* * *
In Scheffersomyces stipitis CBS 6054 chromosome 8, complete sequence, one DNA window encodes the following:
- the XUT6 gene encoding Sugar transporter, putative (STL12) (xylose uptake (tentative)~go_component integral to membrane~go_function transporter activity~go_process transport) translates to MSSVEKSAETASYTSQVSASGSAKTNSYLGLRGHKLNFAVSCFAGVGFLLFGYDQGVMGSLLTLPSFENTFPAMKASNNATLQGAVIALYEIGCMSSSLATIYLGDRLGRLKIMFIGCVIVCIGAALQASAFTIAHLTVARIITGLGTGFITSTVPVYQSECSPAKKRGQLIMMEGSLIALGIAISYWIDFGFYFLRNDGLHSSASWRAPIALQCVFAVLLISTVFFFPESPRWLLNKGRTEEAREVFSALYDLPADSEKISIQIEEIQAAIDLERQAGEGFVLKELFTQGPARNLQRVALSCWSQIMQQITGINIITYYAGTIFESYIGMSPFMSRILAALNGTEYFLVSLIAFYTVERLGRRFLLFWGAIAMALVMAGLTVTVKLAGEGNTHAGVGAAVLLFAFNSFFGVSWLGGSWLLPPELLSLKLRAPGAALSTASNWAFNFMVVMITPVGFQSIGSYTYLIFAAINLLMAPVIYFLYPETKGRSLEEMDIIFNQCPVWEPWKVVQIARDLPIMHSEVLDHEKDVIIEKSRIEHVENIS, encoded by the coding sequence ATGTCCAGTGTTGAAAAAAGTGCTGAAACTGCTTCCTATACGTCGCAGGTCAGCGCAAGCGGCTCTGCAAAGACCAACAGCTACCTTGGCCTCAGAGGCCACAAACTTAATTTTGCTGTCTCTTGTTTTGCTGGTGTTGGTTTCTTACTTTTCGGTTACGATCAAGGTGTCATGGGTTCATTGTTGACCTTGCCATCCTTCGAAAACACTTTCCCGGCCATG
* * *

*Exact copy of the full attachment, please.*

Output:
In Scheffersomyces stipitis CBS 6054 chromosome 8, complete sequence, one DNA window encodes the following:
- the XUT6 gene encoding Sugar transporter, putative (STL12) (xylose uptake (tentative)~go_component integral to membrane~go_function transporter activity~go_process transport) translates to MSSVEKSAETASYTSQVSASGSAKTNSYLGLRGHKLNFAVSCFAGVGFLLFGYDQGVMGSLLTLPSFENTFPAMKASNNATLQGAVIALYEIGCMSSSLATIYLGDRLGRLKIMFIGCVIVCIGAALQASAFTIAHLTVARIITGLGTGFITSTVPVYQSECSPAKKRGQLIMMEGSLIALGIAISYWIDFGFYFLRNDGLHSSASWRAPIALQCVFAVLLISTVFFFPESPRWLLNKGRTEEAREVFSALYDLPADSEKISIQIEEIQAAIDLERQAGEGFVLKELFTQGPARNLQRVALSCWSQIMQQITGINIITYYAGTIFESYIGMSPFMSRILAALNGTEYFLVSLIAFYTVERLGRRFLLFWGAIAMALVMAGLTVTVKLAGEGNTHAGVGAAVLLFAFNSFFGVSWLGGSWLLPPELLSLKLRAPGAALSTASNWAFNFMVVMITPVGFQSIGSYTYLIFAAINLLMAPVIYFLYPETKGRSLEEMDIIFNQCPVWEPWKVVQIARDLPIMHSEVLDHEKDVIIEKSRIEHVENIS, encoded by the coding sequence ATGTCCAGTGTTGAAAAAAGTGCTGAAACTGCTTCCTATACGTCGCAGGTCAGCGCAAGCGGCTCTGCAAAGACCAACAGCTACCTTGGCCTCAGAGGCCACAAACTTAATTTTGCTGTCTCTTGTTTTGCTGGTGTTGGTTTCTTACTTTTCGGTTACGATCAAGGTGTCATGGGTTCATTGTTGACCTTGCCATCCTTCGAAAACACTTTCCCGGCCATG